By HOWARD BALABAN firstname.lastname@example.org
Medina Journal-Register — The Medina School Board of Education passed a resolution on Tuesday calling for New York State to stop its seemingly non-stop standardized testing of students and teachers.
The resolution said the state should not use its standardized tests as a “measure of student performance and principal/teacher effectiveness.” Using the tests is unreliable, according to the resolution, because, it stated, “The decline in state support for public schools has forced our district to reduce programs and limited our ability to implement the new programs mandated by the state such as the Common Core standards creating an uneven rollout of the standards among school districts around the state.”
The board did include language in the resolution that said the Common Core standards will “ultimately help students,” but it should not do so at the expense of teacher and student creativity.
“The growing reliance on and misalignment of standardized testing is eroding student learning time, and narrowing the curriculum and jeopardizing the rich, meaningful education our students need and deserve,” read the resolution. “Despite the fact that research recommends the use of multiple measures to gauge student performance and teacher effectiveness, the state’s growing reliance on standardized testing is adversely affecting students across all spectrums, the morale of our educators and further draining already scarce resources,” it continued.
The measure also pointed out that standardized tests do not account for students with disabilities nor students who have learned English as a second language.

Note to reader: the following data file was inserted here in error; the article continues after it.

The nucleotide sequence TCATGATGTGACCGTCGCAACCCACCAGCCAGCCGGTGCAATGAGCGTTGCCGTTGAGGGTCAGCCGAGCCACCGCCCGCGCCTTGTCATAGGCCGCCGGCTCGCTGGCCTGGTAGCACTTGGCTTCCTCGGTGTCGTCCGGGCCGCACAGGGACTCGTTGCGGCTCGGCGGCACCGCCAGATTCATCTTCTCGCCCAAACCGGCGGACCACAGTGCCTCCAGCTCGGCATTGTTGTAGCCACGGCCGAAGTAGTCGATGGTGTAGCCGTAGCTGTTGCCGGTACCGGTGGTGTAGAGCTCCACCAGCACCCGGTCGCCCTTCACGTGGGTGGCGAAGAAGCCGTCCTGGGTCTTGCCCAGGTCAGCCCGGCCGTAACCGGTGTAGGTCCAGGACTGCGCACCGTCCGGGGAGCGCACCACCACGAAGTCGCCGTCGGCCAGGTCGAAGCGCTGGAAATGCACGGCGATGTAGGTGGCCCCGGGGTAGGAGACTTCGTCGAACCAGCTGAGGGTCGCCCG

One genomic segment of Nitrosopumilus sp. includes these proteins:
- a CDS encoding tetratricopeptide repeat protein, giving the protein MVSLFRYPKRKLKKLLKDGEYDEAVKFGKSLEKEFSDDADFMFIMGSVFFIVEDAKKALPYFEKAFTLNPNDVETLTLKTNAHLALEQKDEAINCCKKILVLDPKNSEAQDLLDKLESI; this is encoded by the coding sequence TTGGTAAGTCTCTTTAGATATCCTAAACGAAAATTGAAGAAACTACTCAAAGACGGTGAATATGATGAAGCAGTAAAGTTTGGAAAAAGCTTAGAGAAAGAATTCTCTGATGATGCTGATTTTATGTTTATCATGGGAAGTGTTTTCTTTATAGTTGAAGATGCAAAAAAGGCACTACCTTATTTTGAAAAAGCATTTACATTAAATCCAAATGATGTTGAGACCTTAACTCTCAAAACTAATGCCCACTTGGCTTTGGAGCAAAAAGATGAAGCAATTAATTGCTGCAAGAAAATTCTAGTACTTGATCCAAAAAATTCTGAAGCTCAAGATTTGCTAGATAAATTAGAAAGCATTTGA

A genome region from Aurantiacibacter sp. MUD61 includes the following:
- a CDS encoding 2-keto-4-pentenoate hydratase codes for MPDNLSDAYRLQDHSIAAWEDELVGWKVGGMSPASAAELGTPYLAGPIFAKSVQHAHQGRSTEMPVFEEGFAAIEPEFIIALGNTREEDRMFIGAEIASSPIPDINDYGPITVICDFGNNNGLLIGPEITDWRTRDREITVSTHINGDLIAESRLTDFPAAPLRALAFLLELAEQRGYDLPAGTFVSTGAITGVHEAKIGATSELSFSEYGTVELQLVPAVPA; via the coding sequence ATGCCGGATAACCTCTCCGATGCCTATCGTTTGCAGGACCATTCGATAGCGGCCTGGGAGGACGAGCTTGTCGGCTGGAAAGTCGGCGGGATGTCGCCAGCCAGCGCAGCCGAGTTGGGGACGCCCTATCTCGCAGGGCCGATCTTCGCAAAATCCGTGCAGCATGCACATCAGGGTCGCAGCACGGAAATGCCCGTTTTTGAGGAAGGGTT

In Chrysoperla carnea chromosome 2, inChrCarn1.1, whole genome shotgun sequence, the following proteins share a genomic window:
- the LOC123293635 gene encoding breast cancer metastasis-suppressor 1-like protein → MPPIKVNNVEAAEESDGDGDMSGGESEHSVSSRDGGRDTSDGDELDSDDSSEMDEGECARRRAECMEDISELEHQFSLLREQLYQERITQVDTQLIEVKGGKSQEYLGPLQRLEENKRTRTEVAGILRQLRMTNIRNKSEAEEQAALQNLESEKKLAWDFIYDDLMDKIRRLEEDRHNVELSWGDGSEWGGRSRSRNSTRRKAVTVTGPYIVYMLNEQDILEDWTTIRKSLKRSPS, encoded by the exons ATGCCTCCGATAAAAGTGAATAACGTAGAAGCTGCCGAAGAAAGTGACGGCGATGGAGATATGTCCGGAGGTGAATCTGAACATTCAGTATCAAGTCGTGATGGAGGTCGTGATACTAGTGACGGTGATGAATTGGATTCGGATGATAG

In other board news, at a meeting held earlier in October, a Monsanto grant in the amount of $25,000 was approved for use by the district’s FFA instructor Todd Eick. The vote was five to three in favor of the proposed use of funds, with Wendi Pencille, Ann Webster Bunch, and Lori Draper casting dissenting votes.
According to school officials, the trio shared a concern over the size fence Eick proposed to install on school property, within which the agriculture students would work with animals. Eick has proposed an aesthetically pleasing fence to enclose llamas that he would provide. When he spoke to the board about his original plan for the grant, he said he would not put animals in harm’s way.
The board members who voted against his idea have expressed concern over the size of the fence and whether it provides enough protection both for the animals it would enclose and the onlookers who would go near it.
Another concern raised by the board was what Eick would do if student participation did not lend itself to continuing an agriculture class with live animals. Eick said he would discontinue that part of the class if that needed to happen, school officials noted.